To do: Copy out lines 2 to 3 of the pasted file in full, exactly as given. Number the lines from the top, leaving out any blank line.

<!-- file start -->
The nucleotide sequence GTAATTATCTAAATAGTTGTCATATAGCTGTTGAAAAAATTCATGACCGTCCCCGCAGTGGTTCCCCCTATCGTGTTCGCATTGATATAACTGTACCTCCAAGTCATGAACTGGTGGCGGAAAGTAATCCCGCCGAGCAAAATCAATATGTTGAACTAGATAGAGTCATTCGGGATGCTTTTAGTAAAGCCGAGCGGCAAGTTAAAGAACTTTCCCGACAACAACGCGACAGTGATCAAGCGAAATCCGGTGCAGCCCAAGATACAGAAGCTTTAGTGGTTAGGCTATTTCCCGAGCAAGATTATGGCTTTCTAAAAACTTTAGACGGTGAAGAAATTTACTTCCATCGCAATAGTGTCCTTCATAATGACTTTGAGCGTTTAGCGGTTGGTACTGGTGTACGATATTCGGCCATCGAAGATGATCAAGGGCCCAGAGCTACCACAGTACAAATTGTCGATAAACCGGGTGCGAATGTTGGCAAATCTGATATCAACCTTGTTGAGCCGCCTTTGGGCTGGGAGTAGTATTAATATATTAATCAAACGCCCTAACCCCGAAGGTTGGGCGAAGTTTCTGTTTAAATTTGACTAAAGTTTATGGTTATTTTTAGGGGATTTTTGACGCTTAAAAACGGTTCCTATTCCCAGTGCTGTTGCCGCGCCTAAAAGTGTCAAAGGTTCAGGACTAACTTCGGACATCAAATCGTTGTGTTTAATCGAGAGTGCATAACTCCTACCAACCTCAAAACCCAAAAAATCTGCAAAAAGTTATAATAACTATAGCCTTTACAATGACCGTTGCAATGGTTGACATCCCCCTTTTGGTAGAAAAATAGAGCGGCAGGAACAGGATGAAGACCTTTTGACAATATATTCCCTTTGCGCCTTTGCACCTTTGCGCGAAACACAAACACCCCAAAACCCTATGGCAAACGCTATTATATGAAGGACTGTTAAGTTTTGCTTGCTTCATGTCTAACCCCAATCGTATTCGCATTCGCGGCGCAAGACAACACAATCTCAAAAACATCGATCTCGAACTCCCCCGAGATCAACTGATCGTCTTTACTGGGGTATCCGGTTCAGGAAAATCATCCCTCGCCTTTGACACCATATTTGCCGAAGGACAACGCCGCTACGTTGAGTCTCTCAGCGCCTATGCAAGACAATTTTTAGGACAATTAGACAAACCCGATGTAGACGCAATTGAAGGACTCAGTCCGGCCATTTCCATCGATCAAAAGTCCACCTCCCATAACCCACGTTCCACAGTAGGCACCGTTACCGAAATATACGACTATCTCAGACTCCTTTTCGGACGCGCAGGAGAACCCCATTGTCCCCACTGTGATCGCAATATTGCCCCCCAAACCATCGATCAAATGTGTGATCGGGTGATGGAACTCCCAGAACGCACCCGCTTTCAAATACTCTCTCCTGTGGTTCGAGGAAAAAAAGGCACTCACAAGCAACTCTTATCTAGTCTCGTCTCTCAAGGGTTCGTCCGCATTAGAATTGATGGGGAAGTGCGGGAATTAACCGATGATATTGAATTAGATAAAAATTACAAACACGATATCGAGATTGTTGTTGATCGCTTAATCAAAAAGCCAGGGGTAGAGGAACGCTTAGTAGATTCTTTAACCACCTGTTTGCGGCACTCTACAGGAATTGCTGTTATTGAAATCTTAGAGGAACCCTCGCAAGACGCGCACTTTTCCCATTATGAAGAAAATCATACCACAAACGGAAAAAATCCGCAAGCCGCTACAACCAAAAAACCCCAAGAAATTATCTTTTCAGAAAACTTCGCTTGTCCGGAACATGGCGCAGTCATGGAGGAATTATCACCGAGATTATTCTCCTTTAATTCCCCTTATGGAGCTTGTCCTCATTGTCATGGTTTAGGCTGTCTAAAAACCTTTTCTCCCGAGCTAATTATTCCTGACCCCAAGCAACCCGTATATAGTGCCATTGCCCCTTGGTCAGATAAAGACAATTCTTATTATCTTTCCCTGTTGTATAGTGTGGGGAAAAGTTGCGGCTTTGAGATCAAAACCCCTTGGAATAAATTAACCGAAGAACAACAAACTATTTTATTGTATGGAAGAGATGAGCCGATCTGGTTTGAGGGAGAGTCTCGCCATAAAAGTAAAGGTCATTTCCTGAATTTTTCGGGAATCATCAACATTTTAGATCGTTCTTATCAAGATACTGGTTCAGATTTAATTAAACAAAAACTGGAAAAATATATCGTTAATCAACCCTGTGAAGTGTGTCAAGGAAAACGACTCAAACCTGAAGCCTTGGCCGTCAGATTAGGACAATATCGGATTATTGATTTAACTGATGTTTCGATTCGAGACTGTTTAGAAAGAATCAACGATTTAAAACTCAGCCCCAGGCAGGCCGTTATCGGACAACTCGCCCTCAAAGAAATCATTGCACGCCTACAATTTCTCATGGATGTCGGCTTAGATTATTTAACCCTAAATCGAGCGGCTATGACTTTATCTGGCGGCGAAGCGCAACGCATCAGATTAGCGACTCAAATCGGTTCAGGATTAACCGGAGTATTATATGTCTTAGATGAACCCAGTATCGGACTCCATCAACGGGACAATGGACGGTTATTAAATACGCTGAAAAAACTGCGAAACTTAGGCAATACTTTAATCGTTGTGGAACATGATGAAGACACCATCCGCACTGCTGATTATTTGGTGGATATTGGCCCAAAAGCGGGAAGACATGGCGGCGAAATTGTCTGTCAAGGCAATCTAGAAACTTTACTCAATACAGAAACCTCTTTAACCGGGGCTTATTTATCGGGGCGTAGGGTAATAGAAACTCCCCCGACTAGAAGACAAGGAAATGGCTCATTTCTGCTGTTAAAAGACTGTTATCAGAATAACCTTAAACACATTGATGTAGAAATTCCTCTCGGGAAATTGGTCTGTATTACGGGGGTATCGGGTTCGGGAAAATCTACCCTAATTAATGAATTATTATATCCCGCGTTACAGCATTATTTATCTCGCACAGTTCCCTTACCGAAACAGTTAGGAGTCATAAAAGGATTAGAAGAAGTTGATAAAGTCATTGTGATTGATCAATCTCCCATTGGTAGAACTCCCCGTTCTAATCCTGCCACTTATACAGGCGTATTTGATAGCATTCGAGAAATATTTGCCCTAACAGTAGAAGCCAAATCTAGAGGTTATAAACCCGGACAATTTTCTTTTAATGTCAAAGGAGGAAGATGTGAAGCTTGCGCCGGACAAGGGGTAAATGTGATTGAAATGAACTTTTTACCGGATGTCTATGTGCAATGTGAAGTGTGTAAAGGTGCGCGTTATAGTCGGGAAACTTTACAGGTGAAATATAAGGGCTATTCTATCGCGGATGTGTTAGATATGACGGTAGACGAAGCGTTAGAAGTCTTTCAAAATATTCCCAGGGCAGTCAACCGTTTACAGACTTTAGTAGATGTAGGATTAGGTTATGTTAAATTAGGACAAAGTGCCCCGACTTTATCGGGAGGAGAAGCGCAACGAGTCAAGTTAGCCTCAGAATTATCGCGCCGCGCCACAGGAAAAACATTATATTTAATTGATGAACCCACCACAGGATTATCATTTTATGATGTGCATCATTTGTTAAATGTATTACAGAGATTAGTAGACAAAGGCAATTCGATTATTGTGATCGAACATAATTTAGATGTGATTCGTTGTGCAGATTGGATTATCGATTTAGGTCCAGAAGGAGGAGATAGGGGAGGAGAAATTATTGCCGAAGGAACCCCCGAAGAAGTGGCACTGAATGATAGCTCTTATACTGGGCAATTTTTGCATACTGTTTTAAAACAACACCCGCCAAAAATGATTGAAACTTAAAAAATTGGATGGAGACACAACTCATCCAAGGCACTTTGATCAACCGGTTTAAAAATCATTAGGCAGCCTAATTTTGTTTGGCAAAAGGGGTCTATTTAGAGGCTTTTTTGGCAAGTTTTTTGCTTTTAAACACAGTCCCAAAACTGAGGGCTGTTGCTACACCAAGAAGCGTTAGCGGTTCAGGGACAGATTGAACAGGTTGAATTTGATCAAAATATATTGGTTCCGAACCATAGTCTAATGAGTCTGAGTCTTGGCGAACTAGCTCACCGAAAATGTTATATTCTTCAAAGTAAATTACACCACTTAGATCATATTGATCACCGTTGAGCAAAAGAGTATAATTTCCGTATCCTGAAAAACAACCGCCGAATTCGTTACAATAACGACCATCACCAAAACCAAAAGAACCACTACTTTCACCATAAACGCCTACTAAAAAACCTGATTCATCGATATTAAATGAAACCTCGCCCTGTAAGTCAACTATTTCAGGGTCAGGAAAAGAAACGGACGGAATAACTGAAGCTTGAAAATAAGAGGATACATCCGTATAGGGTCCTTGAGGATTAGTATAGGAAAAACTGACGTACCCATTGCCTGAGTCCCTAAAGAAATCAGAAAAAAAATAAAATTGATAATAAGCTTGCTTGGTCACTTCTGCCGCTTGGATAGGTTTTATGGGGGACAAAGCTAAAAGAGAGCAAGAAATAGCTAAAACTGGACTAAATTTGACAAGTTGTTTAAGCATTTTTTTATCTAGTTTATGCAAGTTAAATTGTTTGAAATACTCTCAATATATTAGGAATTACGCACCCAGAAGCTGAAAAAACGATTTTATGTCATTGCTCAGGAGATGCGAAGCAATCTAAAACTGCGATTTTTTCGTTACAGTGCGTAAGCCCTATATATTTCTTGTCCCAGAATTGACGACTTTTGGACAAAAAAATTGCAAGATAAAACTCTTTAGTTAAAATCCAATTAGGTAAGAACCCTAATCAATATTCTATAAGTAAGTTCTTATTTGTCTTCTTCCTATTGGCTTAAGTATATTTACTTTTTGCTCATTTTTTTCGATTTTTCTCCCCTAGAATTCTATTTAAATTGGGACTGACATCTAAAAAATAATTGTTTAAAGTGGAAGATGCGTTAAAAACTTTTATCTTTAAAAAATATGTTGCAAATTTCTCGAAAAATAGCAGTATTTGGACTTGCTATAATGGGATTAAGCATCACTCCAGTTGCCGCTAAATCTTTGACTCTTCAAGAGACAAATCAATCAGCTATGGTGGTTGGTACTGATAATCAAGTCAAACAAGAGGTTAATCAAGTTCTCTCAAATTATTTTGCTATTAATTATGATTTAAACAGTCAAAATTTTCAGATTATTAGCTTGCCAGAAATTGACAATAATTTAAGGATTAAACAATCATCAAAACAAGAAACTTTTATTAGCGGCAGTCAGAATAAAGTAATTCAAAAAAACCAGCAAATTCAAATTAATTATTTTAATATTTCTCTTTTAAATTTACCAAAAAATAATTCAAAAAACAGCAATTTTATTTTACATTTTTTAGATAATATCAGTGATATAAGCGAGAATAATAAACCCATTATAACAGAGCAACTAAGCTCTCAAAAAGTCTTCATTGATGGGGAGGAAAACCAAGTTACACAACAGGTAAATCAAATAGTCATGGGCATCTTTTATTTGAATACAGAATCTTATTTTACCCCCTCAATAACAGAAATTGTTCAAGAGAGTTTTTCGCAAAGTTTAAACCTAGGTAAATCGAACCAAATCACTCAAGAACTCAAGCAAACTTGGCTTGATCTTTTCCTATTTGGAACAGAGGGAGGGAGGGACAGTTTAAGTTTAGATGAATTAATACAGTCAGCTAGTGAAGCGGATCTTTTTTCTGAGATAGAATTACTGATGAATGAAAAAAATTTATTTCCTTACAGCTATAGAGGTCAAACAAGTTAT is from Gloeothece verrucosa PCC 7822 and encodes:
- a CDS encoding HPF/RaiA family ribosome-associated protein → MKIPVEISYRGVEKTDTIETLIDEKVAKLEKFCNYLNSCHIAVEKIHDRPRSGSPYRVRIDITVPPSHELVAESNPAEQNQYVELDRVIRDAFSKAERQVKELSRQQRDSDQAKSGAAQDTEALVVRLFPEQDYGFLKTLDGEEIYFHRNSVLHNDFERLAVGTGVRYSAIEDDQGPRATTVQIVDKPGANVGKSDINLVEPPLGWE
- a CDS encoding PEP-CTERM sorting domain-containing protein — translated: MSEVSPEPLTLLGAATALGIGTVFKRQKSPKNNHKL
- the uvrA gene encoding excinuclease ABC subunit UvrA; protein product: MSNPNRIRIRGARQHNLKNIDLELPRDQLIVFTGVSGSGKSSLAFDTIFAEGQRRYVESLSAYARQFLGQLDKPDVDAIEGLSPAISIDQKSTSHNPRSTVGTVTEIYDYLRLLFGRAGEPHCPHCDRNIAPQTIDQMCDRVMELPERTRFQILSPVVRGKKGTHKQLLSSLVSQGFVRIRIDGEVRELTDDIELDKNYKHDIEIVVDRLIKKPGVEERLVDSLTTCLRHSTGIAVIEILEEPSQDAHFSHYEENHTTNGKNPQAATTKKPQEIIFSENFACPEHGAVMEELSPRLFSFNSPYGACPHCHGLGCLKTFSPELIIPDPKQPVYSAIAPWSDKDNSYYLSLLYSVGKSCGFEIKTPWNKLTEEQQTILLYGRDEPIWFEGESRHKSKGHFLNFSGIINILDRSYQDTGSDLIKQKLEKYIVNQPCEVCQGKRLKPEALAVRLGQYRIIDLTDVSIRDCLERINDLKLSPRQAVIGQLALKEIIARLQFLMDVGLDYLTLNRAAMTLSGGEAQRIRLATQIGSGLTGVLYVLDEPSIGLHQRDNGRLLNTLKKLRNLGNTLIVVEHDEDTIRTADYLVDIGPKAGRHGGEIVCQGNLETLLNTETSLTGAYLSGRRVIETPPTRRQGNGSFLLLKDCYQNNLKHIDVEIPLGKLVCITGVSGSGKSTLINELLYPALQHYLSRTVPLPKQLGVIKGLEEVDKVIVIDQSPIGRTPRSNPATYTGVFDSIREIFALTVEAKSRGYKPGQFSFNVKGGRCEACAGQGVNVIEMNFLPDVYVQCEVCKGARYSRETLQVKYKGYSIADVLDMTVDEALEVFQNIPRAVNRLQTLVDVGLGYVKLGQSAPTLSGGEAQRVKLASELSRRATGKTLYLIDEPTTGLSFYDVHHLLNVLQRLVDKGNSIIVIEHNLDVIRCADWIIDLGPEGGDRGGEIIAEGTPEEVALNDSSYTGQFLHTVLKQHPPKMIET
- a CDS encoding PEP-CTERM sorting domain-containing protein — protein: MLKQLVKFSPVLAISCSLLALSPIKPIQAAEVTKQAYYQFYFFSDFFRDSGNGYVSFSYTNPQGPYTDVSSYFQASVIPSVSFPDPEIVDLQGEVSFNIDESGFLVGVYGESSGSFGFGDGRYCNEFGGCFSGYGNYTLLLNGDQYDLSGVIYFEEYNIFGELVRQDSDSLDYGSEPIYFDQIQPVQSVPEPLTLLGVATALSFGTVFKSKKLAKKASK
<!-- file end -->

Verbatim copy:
- a CDS encoding HPF/RaiA family ribosome-associated protein → MKIPVEISYRGVEKTDTIETLIDEKVAKLEKFCNYLNSCHIAVEKIHDRPRSGSPYRVRIDITVPPSHELVAESNPAEQNQYVELDRVIRDAFSKAERQVKELSRQQRDSDQAKSGAAQDTEALVVRLFPEQDYGFLKTLDGEEIYFHRNSVLHNDFERLAVGTGVRYSAIEDDQGPRATTVQIVDKPGANVGKSDINLVEPPLGWE
- a CDS encoding PEP-CTERM sorting domain-containing protein — translated: MSEVSPEPLTLLGAATALGIGTVFKRQKSPKNNHKL